Common carder bees on a collarette dahlia.
Friday, 30 September 2016
Wednesday, 28 September 2016
Monday, 26 September 2016
Setting the trail camera to catch the badger has been a hit and miss affair. Often there are no photos but sometimes I get a fox instead. In recent weeks I have never caught the two animals on the same night.
The fox's eyes react differently to the flash from the badger's, with a much brighter eyeshine. It is caused by the tapetum lucidum, a layer of reflectors immediately behind the photoreceptors in the retina. The reflection increases the sensitivity of the animal's night vision. It is very consistently brighter in fox photos as shown below, perhaps because its eyes are larger or its tapetum lucidum is more reflective. The fox has a slit-like pupil similar to a cat's as an adaptation to hunting in low light rather than complete darkness.
Here are a couple of recent unadjusted photos of the badger looking at the camera for comparison.
It is interesting also that the fox is very often looking at the camera in the photos whereas the badger usually seems to ignore it. I suspect the fox can hear a faint noise from the camera as the flash charges. The fox relies more on its eyes and ears and the badger on its nose.
Saturday, 24 September 2016
Little grebes are endearing birds that seem to be completely waterproof. I see them on most of the ponds and lakes I visit.
Little grebes dive to catch fish and molluscs such as this snail.
This year's youngsters are now full size but still have juvenile plumage.
The little grebe has about the same UK population size as the kingfisher (∼5000 pairs) but seems to me to be much more easily seen. Numbers have been fairly stable in recent years.
It is found in most parts of the British Isles.
The little grebe is also known as the dabchick although Thomas Bewick gave it four other names. William Shakespeare called it a dive-dapper. Bewick drew its feet (from a shot specimen) but I don't think I have ever seen one out of the water.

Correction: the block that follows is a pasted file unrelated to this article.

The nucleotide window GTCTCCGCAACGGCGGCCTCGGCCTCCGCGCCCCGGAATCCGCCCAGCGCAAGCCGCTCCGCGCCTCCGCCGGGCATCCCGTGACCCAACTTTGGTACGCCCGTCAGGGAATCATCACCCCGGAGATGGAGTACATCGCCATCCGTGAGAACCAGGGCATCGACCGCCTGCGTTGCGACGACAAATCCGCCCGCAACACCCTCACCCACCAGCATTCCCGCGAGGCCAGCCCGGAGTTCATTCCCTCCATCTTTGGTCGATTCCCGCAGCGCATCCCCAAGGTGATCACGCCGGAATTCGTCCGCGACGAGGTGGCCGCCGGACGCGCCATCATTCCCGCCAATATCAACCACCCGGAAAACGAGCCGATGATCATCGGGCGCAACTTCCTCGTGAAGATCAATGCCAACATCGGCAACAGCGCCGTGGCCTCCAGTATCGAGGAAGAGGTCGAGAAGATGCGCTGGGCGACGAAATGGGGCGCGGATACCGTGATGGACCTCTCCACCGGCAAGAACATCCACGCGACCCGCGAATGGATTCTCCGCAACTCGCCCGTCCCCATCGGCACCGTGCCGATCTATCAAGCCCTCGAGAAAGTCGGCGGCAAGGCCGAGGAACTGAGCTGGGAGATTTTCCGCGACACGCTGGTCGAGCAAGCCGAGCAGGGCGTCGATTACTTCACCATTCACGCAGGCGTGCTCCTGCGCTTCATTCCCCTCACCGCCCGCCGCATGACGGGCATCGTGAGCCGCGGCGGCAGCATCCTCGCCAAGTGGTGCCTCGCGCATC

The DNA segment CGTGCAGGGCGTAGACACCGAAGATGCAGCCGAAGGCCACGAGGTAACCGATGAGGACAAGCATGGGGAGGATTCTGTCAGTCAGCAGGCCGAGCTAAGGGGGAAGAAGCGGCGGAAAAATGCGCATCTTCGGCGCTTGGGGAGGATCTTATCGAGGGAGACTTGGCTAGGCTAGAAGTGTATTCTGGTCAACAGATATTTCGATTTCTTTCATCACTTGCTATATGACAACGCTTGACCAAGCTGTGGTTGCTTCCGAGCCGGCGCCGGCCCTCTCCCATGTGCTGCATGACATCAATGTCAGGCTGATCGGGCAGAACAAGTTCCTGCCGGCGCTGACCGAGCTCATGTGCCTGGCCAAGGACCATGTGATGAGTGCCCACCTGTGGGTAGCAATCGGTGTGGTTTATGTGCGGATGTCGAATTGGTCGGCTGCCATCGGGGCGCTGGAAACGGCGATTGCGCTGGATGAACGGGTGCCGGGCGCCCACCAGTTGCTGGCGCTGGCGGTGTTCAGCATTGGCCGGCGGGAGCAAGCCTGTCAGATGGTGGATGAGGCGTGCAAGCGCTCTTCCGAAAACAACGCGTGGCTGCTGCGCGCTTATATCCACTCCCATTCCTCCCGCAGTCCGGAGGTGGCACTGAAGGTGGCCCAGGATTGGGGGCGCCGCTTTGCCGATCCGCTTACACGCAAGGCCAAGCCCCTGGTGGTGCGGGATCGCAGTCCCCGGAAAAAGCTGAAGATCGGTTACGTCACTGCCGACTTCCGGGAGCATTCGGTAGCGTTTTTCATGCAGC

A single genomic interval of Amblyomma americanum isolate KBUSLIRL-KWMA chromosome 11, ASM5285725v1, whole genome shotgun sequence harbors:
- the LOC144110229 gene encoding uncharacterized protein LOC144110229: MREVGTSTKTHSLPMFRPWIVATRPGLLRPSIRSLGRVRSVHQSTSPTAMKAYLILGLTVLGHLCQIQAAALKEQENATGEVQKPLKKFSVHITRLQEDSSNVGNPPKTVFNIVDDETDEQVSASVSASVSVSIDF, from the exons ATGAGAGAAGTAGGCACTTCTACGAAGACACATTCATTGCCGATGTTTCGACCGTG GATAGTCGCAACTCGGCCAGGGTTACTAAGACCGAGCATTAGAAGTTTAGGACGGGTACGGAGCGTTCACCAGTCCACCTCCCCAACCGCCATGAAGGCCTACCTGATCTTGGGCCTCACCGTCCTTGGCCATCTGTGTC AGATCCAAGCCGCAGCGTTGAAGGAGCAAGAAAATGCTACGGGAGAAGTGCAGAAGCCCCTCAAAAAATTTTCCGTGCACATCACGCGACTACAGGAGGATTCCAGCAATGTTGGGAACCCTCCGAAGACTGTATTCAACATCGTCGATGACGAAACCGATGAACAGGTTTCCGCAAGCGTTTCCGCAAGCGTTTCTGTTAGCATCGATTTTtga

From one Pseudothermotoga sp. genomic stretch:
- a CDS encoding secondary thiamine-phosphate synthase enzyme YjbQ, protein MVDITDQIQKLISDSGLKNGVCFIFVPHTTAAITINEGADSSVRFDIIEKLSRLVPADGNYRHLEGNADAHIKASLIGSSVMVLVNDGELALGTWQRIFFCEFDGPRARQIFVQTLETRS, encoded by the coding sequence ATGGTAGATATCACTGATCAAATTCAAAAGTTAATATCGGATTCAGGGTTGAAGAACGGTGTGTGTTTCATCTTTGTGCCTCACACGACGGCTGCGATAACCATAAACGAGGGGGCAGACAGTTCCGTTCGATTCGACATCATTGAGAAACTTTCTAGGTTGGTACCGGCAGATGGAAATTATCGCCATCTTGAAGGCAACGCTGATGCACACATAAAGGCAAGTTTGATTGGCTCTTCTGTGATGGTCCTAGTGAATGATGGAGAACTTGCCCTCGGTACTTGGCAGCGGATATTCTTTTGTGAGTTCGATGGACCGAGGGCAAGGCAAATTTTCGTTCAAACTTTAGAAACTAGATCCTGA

Bewick also wrote that it was found in America, although I can't find any evidence that it is now and it wasn't painted by John James Audubon.
This is its distribution according to Wikipedia.
The little grebe is Tachybaptus ruficollis, meaning red-necked fast-sinker. It has a variety of calls which you can hear here. Listen to Kate Humble's BBC Radio 4 Tweet of the Day on little grebes here.
Friday, 23 September 2016
Wednesday, 21 September 2016
He disappears each July, presumably to moult. This summer he was gone for seven weeks - the longest period yet - and I thought he might not return. However, he did eventually turn up and even still had his tail feathers, although they fell out the next day. For a while he looked a bit like a rather scruffy exotic chicken although I wouldn't say that to his face.
While he was moulting he was keen on taking dust baths in the kitchen garden, presumably to get rid of the itching.
When you see him in this stance you can see how he might be descended from a Tyrannosaurus or Velociraptor.
Monday, 19 September 2016
Since the last post of badger photos two weeks ago I have tried a couple of nights with the trail camera in the woods but both were blank. But now another success. Again the badger was facing the right way in nearly all of the photos. He must be getting the hang of it.